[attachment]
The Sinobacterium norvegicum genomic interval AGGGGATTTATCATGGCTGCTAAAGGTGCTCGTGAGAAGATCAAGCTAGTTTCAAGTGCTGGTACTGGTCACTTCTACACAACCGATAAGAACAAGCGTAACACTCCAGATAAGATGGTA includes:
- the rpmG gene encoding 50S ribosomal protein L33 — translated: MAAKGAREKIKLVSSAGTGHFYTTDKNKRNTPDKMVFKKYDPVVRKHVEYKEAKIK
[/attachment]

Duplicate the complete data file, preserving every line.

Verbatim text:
The Sinobacterium norvegicum genomic interval AGGGGATTTATCATGGCTGCTAAAGGTGCTCGTGAGAAGATCAAGCTAGTTTCAAGTGCTGGTACTGGTCACTTCTACACAACCGATAAGAACAAGCGTAACACTCCAGATAAGATGGTA includes:
- the rpmG gene encoding 50S ribosomal protein L33 — translated: MAAKGAREKIKLVSSAGTGHFYTTDKNKRNTPDKMVFKKYDPVVRKHVEYKEAKIK